SALT LAKE CITY (ABC4) — A Utah woman who pleaded guilty in the death of her two-year-old foster child in 2018 is facing new child abuse allegations after she allegedly slapped her young adopted son.

Lisa Jo Vanderlinden, 46, of Roosevelt, was charged last week with a misdemeanor count of child abuse in violation of her probation, court documents filed in Duchesne County show.

Vanderlinden allegedly hit her nine-year-old adopted son while he was at her home for a weekend visit.

The child reported to investigators with Utah Children’s Justice Center that Vanderlinden struck him when he was 8 years old, slapping him with an open hand twice. The hits, the child reported, “left a red mark on his face for two days.”

The child also told investigators that he’d been slapped more than once, and that it was “the same way every time,” the court documents state. Additionally, he said his adopted father hit him with a spatula.

When asked about hitting the boy, Vanderlinden denied it, the court documents state. ABC4 reached out to her lawyers for comment, but did not immediately hear back.

This is not the first time Vanderlinden has been accused of hurting a child. In 2018, she pleaded guilty to child abuse homicide in the death of her foster son, 2-year-old Lucas Call.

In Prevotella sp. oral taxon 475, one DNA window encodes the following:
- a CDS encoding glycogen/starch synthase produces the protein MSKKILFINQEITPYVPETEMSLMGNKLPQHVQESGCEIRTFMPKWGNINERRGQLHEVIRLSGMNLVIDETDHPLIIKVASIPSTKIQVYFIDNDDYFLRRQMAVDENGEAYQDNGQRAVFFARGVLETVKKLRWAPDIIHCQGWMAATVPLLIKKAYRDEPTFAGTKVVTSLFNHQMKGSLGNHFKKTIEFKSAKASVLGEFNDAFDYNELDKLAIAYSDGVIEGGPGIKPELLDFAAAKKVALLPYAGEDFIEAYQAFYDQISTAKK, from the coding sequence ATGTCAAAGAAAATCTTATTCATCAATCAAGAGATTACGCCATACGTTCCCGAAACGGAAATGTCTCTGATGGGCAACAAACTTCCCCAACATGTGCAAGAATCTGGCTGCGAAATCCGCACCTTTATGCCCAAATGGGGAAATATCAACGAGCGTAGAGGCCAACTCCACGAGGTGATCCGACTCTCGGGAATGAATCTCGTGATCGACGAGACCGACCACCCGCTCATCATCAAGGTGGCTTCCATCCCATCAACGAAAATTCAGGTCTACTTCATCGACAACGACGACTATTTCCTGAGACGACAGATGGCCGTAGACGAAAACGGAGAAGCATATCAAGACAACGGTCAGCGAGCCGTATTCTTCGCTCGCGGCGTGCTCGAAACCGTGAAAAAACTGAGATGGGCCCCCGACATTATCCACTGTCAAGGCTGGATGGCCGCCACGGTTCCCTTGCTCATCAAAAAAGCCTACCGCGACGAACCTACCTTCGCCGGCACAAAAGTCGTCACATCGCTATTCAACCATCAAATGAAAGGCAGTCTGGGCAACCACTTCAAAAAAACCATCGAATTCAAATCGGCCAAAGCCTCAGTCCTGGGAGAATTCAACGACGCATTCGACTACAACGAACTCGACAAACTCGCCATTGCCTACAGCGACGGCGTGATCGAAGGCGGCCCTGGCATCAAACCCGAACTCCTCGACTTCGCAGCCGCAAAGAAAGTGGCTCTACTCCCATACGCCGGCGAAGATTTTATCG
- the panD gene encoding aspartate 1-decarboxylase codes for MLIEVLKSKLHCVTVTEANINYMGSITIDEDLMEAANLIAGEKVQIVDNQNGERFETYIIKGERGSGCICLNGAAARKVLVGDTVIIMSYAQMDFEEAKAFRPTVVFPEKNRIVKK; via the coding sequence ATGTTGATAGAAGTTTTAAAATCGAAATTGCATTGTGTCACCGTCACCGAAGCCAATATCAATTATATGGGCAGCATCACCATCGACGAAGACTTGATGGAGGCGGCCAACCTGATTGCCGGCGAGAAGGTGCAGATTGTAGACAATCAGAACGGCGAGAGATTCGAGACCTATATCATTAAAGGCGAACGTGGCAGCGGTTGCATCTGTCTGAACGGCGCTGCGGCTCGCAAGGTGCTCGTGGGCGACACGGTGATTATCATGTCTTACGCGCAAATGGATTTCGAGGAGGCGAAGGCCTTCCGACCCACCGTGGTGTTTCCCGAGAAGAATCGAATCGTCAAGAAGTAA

Peggy Thompson, Call’s great grandmother, said Monday that this latest charge against Vanderlinden should result in prison time.

“She needs to be put away, and put away for a very long time,” Thompson told ABC4.

“I do not want another family, baby … to be hurt by her,” Thompson added. “If they are, there’s something seriously wrong with [Child Protective Services], the judicial system, and the government.”

While Vanderlinden admitted to being “reckless” and “negligent” in her foster son’s death, she did not admit to killing him.

After she pleaded guilty to child homicide, 8th District Court Judge Sam Chiara sentenced Vanderlinden to one year in jail, 14 years probation, and a $10,000 fine. The prison term of five years to life was suspended.

The lenient sentence caused an uproar among residents in Duchesne County, and the Utah Attorney General’s Office, which prosecuted the case, called the judge’s decision “beyond disappointing.”

According to charging documents in that case, a family member reported hearing a “loud bang” while Vanderlinden had the boy in the bathroom on the evening of Aug. 4, 2018. The next day, the boy was dead.

A medical examination found bruises and cuts all over the child’s body, along with internal injuries. A doctor reviewing the case said the wounds were consistent with child abuse.

The child’s biological mother, Shelby Call, had repeatedly reported to social workers that she thought her son was being abused.

While she lost her children due to a disability, the mother still had visitation rights, and she noted her son suffered multiple injuries, including a broken arm, during her time with Vanderlinden.

“No one believed me,” she told ABC4 in 2020. “They said I was a paranoid mom.”

Shelby Call sued Utah’s Division of Child and Family Services, along with the Department of Human Services, but the case was dismissed due to Call’s failing to appear in court.

Officers arrested Vanderlinden last Wednesday on the most recent child abuse charge. She is slated to make her first court appearance Tuesday.